It seems obvious at the outset that this is going to be a short novel. And it is rather short, but not for the obvious reason. Quite early in it, Diana does let Vom out—but instead of him eating her then and there, they work out an arrangement for living together as roommates. This turns out to be the first test of Diana's aptitude as a "warden" in an apartment building that bridges the space between realities where things are disturbingly different from back home. And it is the beginning of Diana's struggle to keep her world (and ours) from being torn to shreds by a plague of bizarre visitors from other dimensions, beings who so belong elsewhere that their presence bends our reality to the breaking point.

Some of those threats from beyond end up as additional roommates as Diana's apartment becomes more and more a refuge for misplaced monsters. There's the giant purple hedgehog who constantly spawns clones of himself, all different sizes; when stressed, he can quickly fill a room to the point of mutually assured suffocation. Then there's the giant, floating, tentacle-fringed eyeball who can shoot death rays out of his pupil. They aren't the only strange folks in the building either. The couple in Apartment 3 takes turns appearing in the form of a giant batlike creature. The stud in Apartment 2 lives in terror of the alien puppy-thing that sits guard outside his door. The building super, a hairy number named West, enlists Diana's aid in fixing the boiler to delay a future plague of giant insects who live backward in time. And there's also an apartment in which, from time to time, a bucket of fried chicken needs to be thrown into a bottomless pit in order to keep gravity online.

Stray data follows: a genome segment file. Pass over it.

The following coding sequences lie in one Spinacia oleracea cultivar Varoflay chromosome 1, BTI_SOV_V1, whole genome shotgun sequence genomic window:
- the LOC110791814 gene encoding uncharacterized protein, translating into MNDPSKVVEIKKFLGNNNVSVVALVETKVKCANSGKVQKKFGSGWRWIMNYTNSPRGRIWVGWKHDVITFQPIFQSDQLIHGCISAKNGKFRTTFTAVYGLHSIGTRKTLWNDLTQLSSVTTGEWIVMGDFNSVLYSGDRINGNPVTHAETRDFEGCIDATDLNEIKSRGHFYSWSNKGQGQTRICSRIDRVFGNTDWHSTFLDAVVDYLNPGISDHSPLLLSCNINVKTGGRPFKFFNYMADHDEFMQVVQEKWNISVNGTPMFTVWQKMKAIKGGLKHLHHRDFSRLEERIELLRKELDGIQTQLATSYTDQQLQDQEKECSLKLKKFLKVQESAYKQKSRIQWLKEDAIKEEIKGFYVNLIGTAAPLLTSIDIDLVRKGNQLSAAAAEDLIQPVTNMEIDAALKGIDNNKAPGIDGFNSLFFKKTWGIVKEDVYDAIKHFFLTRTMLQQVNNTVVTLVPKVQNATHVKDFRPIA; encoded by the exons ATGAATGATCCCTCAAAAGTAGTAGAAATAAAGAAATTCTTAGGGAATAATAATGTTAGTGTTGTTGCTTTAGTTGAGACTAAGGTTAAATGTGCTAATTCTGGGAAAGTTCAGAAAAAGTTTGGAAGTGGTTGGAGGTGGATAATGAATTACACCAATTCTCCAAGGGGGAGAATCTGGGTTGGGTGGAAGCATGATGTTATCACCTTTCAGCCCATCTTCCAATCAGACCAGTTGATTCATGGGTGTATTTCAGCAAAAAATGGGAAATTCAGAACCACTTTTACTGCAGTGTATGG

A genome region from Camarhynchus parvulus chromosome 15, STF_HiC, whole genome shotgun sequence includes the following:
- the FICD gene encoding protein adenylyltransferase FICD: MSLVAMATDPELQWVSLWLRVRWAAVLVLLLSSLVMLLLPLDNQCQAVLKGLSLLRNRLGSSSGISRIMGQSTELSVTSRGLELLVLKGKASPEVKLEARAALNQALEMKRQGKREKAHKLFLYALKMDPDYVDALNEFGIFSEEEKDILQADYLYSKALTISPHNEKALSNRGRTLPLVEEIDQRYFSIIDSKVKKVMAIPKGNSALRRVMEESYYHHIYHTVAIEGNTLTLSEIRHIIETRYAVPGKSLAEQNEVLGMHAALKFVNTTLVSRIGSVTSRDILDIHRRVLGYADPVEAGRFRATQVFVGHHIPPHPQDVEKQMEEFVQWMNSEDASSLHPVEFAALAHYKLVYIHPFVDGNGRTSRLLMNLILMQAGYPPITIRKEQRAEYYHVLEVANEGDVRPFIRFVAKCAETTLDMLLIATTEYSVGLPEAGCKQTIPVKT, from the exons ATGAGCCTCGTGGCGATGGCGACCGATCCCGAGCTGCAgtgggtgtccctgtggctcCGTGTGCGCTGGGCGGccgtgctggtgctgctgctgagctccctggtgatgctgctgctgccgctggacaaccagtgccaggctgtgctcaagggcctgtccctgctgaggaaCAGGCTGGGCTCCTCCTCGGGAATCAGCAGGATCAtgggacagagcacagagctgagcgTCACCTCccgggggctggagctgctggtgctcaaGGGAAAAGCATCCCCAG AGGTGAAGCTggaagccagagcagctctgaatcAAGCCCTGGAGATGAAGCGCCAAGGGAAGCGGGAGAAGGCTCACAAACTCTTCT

All this is disturbing enough, but as you learn long before Diana does, there's an even bigger threat to the way things in our world are supposed to work. A huge tentacly creature out of Norse mythology is trying to devour the moon. When it does, it could bring the end of the world. And nobody seems to want that more than a shapechanging cult of six-legged werewolves who worship a mild-mannered fellow named Calvin, who has been trapped on Earth for thousands of years. When Calvin decides it's time to go, the human race's time may be up. It depends on how he decides to go... and that depends, somewhat, on Diana.

When you've been reviewing the kind of books I have for as long as I have, you learn to take a weird opening sentence, paragraph, page, or chapter in stride. But nothing prepared me for the weirdness of the beginning of this book. It was so shockingly, disorientingly weird that I thought twice about continuing to read it. After a couple of chapters, however, I was so immersed in the book's steady procession of insane surprises and surprising insanities that I began to accept them as normal, textural features of a whimsical, chaotic world. Not that I was ever comfortable with them. I reckon this book hasn't done its job if it hasn't disturbed you with its dark, apocalyptic, yet at the same time zany worldview. It almost takes part in the Dadaist aesthetic, portraying our universe as a thin film of reality among an infinitely thick bundle of realities: a reality in which all meaning is essentially illusory, which is always in grave danger of being destroyed, and which only seems to be governed by consistent laws because of its (reality's) elastic way of snapping back to its original shape whenever something from outside stretches it. There are actually people who believe the laws of nature, as we know it, rest on such a flimsy foundation—and if their inner life is haunted by figments like the beings in this novel, I pity them.